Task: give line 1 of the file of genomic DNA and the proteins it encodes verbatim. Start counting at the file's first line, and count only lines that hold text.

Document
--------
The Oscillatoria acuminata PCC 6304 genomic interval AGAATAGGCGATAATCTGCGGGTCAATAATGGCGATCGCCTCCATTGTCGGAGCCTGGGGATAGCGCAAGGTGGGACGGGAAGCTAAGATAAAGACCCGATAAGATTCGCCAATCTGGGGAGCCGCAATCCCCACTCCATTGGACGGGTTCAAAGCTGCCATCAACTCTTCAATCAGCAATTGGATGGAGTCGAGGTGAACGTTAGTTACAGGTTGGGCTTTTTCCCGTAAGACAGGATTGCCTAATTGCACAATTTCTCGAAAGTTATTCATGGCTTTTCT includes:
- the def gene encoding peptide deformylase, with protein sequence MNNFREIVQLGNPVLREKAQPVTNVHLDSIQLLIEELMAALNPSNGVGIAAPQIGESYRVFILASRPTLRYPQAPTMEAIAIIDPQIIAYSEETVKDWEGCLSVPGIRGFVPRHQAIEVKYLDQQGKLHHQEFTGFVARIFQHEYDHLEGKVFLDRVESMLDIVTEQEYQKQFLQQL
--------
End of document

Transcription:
The Oscillatoria acuminata PCC 6304 genomic interval AGAATAGGCGATAATCTGCGGGTCAATAATGGCGATCGCCTCCATTGTCGGAGCCTGGGGATAGCGCAAGGTGGGACGGGAAGCTAAGATAAAGACCCGATAAGATTCGCCAATCTGGGGAGCCGCAATCCCCACTCCATTGGACGGGTTCAAAGCTGCCATCAACTCTTCAATCAGCAATTGGATGGAGTCGAGGTGAACGTTAGTTACAGGTTGGGCTTTTTCCCGTAAGACAGGATTGCCTAATTGCACAATTTCTCGAAAGTTATTCATGGCTTTTCT includes: